So far, more than 60 have been sold - a steal at 125 pounds for a half-hour session with a divorce lawyer. The firm's founder, Vanessa Lloyd Platt, said she had been amazed at the response to the vouchers. "They seem to appeal to an enormously widespread spectrum of people looking for that 'must have' gift for Christmas."
Ripping Dissertation: A recent article in Plastics Distributor & Fabricator magazine extolled the benefits of print media. Unfortunately, I can't provide any details because the Post Office severely damaged the page:
Publishing - it's not just about content; it's also about content delivery. At least the U.S. Postal Service has kept their mitts off the web. So far.
I'm Not A Big Fan Either: James Lileks has opined about Sinatra: "Never liked Frank. I'll be honest: Frank was a jerk, and he's overrated. Half the songs for which he's beloved have more to do with orchestration and the fact that he was singing wistful songs at the uh-oh-my-prostate age."
Yeah, and that Sinatra - after all those years of booze and cigarettes - could still stand upright while wearing a tux at age 80. BFD.
Bad Pun Of The Day: One of Santa's helpers was sent to a therapist because he seemed depressed. Diagnosis: Low Elf Esteem.
Friday December 18, 2009
Dreams For Sale: At least three vintage concept cars are coming up for auction in Arizona next month.
RM Auctions will offer the 1956 Chrysler Plainsman station wagon and the 1954 Mercury XM-800. These two one-offs look like cousins; the Chrysler has a very Ford look about it. RM is also offering a 1941 Chrysler Thunderbolt in bright green with the characteristic lightning bolt on the side and a novel retractable steel top. It is one of five produced.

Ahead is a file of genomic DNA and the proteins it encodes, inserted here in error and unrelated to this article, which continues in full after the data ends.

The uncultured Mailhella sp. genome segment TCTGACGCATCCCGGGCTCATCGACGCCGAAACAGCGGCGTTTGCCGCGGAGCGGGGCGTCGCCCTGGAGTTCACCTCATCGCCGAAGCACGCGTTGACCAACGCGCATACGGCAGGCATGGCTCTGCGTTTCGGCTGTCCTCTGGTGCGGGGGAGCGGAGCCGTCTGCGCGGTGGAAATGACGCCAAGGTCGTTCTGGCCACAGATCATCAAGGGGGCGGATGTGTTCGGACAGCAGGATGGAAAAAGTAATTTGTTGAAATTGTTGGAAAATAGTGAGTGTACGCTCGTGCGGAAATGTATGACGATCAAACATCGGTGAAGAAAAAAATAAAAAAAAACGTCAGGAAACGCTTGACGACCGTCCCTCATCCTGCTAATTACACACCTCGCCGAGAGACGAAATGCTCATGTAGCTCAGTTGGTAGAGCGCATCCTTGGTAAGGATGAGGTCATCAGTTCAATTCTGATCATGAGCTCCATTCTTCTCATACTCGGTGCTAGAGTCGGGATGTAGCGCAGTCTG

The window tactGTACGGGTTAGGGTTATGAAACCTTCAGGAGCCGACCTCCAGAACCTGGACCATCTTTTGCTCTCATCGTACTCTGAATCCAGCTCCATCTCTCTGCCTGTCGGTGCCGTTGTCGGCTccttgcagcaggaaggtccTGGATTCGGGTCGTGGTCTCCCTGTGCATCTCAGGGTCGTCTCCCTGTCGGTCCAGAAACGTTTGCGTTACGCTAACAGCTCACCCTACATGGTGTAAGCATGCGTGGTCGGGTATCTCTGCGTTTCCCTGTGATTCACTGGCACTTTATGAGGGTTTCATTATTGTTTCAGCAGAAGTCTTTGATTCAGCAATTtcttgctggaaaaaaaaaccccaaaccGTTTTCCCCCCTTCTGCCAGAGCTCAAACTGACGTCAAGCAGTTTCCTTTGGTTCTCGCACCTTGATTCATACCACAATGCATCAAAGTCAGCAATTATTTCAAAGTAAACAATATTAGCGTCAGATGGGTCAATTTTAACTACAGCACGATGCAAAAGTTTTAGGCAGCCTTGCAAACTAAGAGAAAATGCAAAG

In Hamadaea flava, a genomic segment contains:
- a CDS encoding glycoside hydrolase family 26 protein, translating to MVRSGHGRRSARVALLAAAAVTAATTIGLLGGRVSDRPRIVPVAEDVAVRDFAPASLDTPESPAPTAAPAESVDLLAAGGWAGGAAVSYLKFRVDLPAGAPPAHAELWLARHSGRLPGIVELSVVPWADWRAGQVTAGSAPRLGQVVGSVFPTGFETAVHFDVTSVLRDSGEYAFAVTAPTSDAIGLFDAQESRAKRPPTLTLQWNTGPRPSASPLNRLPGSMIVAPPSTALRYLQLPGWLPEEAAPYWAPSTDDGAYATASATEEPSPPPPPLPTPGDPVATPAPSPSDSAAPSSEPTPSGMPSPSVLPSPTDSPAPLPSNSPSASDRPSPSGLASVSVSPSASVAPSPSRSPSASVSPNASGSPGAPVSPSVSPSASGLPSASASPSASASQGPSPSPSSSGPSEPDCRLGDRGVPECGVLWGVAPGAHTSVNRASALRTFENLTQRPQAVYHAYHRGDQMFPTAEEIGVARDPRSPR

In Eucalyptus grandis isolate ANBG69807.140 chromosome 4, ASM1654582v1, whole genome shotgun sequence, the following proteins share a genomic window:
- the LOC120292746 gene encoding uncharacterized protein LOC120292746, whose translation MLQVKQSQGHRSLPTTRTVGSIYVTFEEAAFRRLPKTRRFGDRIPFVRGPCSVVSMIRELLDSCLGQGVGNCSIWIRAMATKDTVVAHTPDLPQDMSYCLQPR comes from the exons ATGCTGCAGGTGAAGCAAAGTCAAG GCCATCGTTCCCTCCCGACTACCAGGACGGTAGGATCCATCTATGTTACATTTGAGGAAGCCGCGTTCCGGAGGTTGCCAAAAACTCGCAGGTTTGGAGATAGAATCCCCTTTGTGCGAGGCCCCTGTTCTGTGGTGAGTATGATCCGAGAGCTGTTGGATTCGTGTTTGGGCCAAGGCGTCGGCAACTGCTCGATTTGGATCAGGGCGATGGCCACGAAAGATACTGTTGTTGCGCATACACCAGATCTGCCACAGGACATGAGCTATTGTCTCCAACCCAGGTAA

Four years ago, RM sold a red '41 Thunderbolt for $1,210,000. (permalink)
Worst Idea Of The Year: The Smart Car Woodie Package. The only thing needed to complete the horror would be a fiberglass faux '37 Ford-style snout, a Continental kit and a giant nickel-plated wind-up key. (hat tip: Auto Prophet)
To Tell The Truth: Writing in the Asia Times, the ever-insightful Spengler doesn't believe the latest U.S. Bureau of Labor Statistics "official" unemployment figure of 10%. He makes an excellent case, citing 10 solid reasons for his skepticism.
Excerpt: "The level of un- and underemployment is so huge by historical standards as to make the usual sort of measurement questionable. With nearly 20% of the population unable to find proper work, there is a different sort of workforce. The vast majority of job creation in the US during the past two generations came from small businesses, which display only vaguely on the radar of government agencies as well as the bigger private surveys. The financial crisis killed small entrepreneurs as surely as Joseph Stalin killed the kulaks, and the roots of the economy are dead and dry."
In Local News: Clark County Washington's unemployment rate was 13.2%, up from a revised 12.7% in October and 8% in November 2008.
The Decline Of America: Dan Riehl has presented a credible but pessimistic outlook, "In previous waves of immigration, we got assimilation because teachers, politicians, media, etc. believed in it, and thought America as it was an indisputably good thing, and thus acted accordingly. This time, they feel differently, and act differently, and so we get different results.